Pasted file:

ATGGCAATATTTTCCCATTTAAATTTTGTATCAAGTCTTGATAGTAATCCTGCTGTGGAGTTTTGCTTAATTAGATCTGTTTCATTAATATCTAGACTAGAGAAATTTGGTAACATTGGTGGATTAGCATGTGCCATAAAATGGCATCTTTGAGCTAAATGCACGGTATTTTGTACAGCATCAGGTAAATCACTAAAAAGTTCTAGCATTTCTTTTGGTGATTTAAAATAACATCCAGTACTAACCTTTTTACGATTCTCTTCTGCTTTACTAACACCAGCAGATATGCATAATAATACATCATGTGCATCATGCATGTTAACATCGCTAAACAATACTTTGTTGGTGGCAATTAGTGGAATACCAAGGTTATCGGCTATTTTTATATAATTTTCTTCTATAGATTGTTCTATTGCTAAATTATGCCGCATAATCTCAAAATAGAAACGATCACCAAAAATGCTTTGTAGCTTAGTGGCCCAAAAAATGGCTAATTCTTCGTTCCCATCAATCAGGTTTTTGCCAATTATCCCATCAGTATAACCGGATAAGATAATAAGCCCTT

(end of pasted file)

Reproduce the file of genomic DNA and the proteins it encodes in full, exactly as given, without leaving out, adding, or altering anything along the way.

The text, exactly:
ATGGCAATATTTTCCCATTTAAATTTTGTATCAAGTCTTGATAGTAATCCTGCTGTGGAGTTTTGCTTAATTAGATCTGTTTCATTAATATCTAGACTAGAGAAATTTGGTAACATTGGTGGATTAGCATGTGCCATAAAATGGCATCTTTGAGCTAAATGCACGGTATTTTGTACAGCATCAGGTAAATCACTAAAAAGTTCTAGCATTTCTTTTGGTGATTTAAAATAACATCCAGTACTAACCTTTTTACGATTCTCTTCTGCTTTACTAACACCAGCAGATATGCATAATAATACATCATGTGCATCATGCATGTTAACATCGCTAAACAATACTTTGTTGGTGGCAATTAGTGGAATACCAAGGTTATCGGCTATTTTTATATAATTTTCTTCTATAGATTGTTCTATTGCTAAATTATGCCGCATAATCTCAAAATAGAAACGATCACCAAAAATGCTTTGTAGCTTAGTGGCCCAAAAAATGGCTAATTCTTCGTTCCCATCAATCAGGTTTTTGCCAATTATCCCATCAGTATAACCGGATAAGATAATAAGCCCTT